18th September, 2017
One of the biggest misconceptions I come across in my line of work is that introverts are shy. I have stood with groups of leaders on countless occasions and explained that introversion and extroversion are not about how confident or shy we are; they are about where our energy comes from. During these discussions I regularly share the fact that I am an introvert, yet I am not shy. But that is a lie.
In this week’s blog I want to continue the theme of “dropping my mask” in the hope that I can inspire other leaders to do the same. I’m noticing more than ever that so many of us leave parts of our true self at home, and that is severely limiting the positive impact that we can have at work and on those around us.
Lifting my mask
Ok, so I said the statement “I am an introvert, yet I am not shy” was a lie, which it is. If we break it down, there isn’t actually a drop of truth in that sentence.
“I am an introvert”
This is a lie, but not a bad one. The truth is that I’m actually an Ambivert. This means that I’m somewhere between an introvert and an extrovert. I definitely need time alone (usually on my bike) in order to re-charge, but if I spend too much time in my own company I definitely need to be with other people in order to top up my energy reserves. For more on this check out Professor Brian Little’s TED Talk here.
“I am not shy”
Big fat lie I’m afraid.
If you look at the dictionary definition you’ll find words such as reserved, reticent, retiring, apprehensive, hesitant, reluctant, insecure….the list goes on. The honest truth of the matter is that I could use all of these words to describe myself. And if those that know me best were being really truthful, they would say the same.
Despite what I have chosen to do in life, I find walking into a room of strangers or standing on the stage to give a keynote speech utterly terrifying. In these situations, my natural instincts are screaming don’t do it! My inner dialogue is saying things like…
“Ben – why would you put yourself in this situation. Turn around now and get out quick before anyone makes eye contact with you.”
But my courage wins every time.
I feel the fear and I do it anyway.
I face into it because I know that my biggest opportunities lie on the other side of discomfort. And that’s not just some motivational quote from a poster or meme. I totally believe it to be true, and that’s why I believe I’ve been successful.
Perhaps this means I’m not really shy. Who knows?
What I do know is that I’m not alone. I suspect many of you reading this can readily connect with what I’m sharing but have been too scared to share it with anyone because “this isn’t how leaders and successful people are meant to feel.”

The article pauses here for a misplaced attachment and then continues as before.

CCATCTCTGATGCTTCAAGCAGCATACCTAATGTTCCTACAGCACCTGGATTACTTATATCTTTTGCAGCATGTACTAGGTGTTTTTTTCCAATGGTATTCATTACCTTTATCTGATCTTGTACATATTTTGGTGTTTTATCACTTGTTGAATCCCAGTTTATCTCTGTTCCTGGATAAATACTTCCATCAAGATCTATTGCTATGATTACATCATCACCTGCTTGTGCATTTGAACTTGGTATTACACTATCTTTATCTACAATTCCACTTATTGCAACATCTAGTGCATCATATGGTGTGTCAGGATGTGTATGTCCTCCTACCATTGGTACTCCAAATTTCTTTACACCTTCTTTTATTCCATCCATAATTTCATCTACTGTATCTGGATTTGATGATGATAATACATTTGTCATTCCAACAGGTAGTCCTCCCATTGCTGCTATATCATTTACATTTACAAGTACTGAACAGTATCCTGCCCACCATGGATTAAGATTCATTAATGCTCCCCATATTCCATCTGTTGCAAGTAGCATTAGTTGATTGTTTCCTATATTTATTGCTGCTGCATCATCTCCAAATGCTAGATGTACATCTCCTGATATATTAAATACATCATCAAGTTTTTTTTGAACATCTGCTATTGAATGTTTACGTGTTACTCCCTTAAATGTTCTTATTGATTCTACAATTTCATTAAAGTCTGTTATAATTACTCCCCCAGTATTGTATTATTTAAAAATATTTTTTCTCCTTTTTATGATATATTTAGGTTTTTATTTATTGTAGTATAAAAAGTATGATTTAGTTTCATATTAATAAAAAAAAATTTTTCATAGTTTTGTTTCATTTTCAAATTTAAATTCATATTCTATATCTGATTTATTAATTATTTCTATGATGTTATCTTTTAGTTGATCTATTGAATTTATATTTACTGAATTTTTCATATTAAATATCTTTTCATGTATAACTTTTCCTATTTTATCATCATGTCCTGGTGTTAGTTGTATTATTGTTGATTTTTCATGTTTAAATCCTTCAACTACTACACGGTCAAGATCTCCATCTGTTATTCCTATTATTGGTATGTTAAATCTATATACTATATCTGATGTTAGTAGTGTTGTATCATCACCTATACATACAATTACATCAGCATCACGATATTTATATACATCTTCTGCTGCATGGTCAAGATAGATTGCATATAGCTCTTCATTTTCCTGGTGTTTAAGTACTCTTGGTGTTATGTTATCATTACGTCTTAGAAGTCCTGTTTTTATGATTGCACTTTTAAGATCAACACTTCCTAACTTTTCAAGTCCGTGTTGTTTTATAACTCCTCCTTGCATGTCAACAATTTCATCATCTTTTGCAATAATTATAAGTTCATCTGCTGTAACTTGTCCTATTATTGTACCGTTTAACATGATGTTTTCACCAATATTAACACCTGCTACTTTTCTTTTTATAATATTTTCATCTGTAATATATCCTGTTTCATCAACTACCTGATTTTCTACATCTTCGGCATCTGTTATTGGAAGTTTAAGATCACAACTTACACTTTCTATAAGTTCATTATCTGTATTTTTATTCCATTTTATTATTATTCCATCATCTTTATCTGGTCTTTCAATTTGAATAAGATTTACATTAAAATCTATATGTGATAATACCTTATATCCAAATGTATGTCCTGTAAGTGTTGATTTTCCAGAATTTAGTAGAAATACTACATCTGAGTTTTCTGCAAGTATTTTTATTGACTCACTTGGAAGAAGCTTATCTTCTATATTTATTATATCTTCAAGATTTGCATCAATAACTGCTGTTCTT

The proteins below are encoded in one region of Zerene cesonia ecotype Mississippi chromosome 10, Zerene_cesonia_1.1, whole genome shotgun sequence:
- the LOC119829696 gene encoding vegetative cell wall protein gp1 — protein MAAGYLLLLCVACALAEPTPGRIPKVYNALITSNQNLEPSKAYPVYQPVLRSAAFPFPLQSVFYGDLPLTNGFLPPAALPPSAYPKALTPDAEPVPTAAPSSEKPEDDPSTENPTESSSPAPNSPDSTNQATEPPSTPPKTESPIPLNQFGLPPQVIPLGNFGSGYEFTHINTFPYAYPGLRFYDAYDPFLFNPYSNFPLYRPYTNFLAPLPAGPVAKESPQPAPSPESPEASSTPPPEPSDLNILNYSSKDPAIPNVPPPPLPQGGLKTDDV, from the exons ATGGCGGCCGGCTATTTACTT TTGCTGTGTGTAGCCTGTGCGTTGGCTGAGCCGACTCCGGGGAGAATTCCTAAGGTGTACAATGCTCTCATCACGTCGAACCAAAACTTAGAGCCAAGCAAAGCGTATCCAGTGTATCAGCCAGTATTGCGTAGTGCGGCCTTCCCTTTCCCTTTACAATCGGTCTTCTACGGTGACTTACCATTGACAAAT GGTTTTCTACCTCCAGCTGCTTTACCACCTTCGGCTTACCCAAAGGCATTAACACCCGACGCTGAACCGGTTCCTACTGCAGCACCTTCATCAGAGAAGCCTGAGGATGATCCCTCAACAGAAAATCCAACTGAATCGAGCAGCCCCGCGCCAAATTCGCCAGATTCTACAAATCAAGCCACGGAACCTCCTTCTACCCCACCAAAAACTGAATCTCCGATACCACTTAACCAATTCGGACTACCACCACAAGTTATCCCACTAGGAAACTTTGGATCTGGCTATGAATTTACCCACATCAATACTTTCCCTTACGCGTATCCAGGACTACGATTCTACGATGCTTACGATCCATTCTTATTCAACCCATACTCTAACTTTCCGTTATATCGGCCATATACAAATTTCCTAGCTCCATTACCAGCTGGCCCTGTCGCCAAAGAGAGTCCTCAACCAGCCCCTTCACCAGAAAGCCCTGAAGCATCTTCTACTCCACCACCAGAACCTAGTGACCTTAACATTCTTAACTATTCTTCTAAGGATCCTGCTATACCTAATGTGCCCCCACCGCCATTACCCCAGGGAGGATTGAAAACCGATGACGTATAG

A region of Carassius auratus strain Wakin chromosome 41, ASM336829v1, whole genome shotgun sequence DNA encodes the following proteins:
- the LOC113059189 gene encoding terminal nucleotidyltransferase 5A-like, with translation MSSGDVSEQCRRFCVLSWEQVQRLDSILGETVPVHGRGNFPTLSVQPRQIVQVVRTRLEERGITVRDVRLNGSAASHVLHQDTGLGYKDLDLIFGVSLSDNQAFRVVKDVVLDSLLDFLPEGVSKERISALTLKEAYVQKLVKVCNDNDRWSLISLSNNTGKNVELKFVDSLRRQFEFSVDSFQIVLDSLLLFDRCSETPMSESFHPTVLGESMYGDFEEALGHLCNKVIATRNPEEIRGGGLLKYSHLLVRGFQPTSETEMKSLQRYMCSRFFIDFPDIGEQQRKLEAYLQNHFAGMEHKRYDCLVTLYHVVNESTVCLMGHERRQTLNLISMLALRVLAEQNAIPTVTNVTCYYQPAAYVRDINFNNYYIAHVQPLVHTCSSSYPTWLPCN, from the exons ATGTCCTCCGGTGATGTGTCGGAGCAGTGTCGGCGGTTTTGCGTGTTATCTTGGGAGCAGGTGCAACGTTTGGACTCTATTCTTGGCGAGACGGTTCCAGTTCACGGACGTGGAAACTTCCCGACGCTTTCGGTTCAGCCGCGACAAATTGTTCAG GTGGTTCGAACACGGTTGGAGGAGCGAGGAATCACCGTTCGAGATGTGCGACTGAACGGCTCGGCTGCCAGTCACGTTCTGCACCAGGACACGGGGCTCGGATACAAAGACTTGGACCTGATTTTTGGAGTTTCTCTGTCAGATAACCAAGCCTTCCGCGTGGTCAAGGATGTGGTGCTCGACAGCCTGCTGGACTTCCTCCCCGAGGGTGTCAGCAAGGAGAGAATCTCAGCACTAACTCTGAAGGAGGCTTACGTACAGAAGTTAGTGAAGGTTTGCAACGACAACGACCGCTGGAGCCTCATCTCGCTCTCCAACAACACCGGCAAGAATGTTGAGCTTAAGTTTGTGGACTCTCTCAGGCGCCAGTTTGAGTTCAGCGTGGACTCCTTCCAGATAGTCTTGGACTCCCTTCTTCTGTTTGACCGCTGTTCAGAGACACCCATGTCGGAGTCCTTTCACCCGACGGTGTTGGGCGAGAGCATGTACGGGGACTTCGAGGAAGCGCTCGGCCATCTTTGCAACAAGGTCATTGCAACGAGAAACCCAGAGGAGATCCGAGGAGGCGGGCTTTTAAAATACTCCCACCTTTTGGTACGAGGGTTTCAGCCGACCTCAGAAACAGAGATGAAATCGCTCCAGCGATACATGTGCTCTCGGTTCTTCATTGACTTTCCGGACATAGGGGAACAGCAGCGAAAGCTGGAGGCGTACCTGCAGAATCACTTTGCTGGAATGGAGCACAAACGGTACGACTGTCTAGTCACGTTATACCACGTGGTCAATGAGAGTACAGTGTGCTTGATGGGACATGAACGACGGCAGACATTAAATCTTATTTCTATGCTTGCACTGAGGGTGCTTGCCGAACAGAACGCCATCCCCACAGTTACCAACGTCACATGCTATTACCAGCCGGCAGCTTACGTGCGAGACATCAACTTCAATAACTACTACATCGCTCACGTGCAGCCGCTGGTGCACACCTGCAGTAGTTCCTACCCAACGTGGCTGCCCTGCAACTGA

When I started my business 4 ½ years ago I made a conscious decision to join a London based networking group and regularly attend a number of big conferences. This was a decision I reluctantly made with much reticence and trepidation!
But I knew that it would bring opportunities to grow my business and to grow as an individual. Do I now go to these events with the same level of apprehension? Absolutely not.
Do I bound in looking like the most confident networker in the world? It may look that way when I have my mask on, but that’s not what’s really going on inside.
I do find events like these much less intimidating now because I’ve had the courage to keep putting myself in these situations. I would even go as far to say that I generally enjoy networking at events and conferences. I would also describe myself as a good networker.
That said, there are three specific ploys I use when my shyness gets the better of me. But to be clear, these are as much about quickly re-energising and re-setting as they are about hiding. Here they are:
- Pretend I need to check for urgent emails or messages – i.e. hide behind my phone.
- Pretend I need a fifth cup of coffee – i.e. hide in plain sight in the coffee queue.
- Pretend I need another pee (which I often do after five coffees) – i.e. hide in the gents for 5 minutes.
It’s ok to be a shy introvert
Perhaps above all else, the point I’m trying to make in writing this article is that dropping your mask is a good thing.
You can be successful being you, regardless of what labels or character traits you have. You are not your labels.
In the long run, the most successful version of you will be the most authentic version of you.
I’ll leave you with these final words, that are really more for me than they are you.
I’m an introvert.
I have courage.